When discussing such a publicly-beloved icon, one must mention its multiplayer. For those graced with the resources to afford an Xbox Live account, Gears of War‘s multiplayer suite appears to cater to the standard online crowd; nothing spectacular or innovative, save for the core gameplay, is included here. Interesting variations on the typical Deathmatch and King of the Hill modes are on display (labelled as Warzone, Execution, Assassination and Annex), with the matches pitting two teams of four against one another, but it’s all expected from a modern shooter.
As with the rest of this game, the presentation leaves something to be desired, though elements of it are well-designed. Take, for instance, the graphical quality of the game: bleak, detailed ruins of a once-great city and complicated yet consistent characters models. The art design, meanwhile, is lackluster, with all of the environments featuring shades of grey and all of the characters blending into the scenery, enemies included. The animation is quite good, capturing the motion and believability of oversized soldiers, but the lighting will force some players to change the contrast on their screens.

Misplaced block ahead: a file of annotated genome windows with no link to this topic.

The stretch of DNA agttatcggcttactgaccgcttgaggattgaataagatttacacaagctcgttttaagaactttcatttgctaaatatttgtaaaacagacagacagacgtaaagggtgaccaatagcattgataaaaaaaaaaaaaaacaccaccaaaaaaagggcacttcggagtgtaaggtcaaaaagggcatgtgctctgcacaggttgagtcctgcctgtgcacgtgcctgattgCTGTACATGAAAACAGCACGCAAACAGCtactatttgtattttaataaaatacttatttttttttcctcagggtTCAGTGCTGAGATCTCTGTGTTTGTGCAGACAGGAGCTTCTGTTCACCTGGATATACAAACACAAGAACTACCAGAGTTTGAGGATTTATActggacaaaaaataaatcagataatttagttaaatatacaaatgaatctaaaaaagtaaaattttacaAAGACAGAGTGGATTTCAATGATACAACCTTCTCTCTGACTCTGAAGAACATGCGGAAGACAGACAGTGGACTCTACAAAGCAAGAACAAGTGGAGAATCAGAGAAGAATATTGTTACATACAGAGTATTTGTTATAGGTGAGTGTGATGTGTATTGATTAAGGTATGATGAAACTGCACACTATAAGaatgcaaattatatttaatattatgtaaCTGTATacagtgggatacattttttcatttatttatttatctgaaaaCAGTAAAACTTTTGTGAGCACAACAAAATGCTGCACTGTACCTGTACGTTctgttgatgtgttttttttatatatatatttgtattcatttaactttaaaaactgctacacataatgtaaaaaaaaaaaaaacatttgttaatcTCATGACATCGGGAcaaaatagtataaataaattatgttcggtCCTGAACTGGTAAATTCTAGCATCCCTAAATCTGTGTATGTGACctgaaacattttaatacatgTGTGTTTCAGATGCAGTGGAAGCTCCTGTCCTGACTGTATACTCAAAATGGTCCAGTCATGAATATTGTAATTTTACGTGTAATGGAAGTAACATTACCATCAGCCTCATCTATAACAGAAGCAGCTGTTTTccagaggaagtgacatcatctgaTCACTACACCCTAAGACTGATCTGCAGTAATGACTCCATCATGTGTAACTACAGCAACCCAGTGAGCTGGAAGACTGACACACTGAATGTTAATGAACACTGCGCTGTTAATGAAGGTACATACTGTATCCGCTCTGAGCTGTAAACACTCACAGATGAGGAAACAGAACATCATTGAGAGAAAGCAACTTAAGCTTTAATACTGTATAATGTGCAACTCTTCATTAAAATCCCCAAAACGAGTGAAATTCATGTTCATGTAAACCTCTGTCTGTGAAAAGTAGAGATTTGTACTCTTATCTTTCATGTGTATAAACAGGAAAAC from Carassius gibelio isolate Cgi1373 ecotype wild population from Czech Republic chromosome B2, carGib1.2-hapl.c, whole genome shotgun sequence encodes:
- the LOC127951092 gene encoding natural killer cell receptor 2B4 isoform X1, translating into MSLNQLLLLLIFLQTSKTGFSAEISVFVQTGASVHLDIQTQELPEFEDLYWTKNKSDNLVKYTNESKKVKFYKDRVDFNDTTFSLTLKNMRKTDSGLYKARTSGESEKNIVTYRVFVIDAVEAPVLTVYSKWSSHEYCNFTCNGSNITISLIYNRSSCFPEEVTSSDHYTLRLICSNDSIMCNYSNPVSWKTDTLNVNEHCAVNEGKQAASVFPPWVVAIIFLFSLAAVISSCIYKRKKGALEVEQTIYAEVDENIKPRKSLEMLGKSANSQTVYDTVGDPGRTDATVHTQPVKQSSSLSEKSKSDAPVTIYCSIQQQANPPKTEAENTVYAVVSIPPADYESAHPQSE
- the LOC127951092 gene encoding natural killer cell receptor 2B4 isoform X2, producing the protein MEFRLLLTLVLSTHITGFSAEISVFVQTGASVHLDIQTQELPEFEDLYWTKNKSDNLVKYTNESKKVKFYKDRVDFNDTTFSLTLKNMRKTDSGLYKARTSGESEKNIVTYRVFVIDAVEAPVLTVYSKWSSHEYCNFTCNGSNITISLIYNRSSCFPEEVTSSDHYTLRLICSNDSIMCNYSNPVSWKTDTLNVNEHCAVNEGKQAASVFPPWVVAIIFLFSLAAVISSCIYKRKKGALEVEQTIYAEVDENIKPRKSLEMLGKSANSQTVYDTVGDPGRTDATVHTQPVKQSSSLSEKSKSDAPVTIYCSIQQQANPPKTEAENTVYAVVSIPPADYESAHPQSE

Sound quality is more adequate, but has little of its own merits. The soundtrack and sound effects are very downplayed, with a brooding tune that seemingly appears only in the opening and clear audio cues to various scenes (such as the appearance of Locust soldiers from underground). The voice acting is definitely high-quality, with John Dimaggio at least making Marcus a bearable knucklehead, but the limits caused by the writing will keep the average gamer uninvested in the characters’ plights.
Given the hype surrounding this game when I finally purchased it, it doesn’t surprise me that the final product is lackluster at best. There are some pockets of gold in this merely average title, some moments of true creativity, but the final conclusion that can be made is that gamers should expect more than just standard action fare. I apologize to you, Cliff Bleszinski and your dear Epic Games, but this is not the Xbox 360’s killer app – it is, quite simply, just an adequate product.
-Kurt Hvorup, Founder and Administrator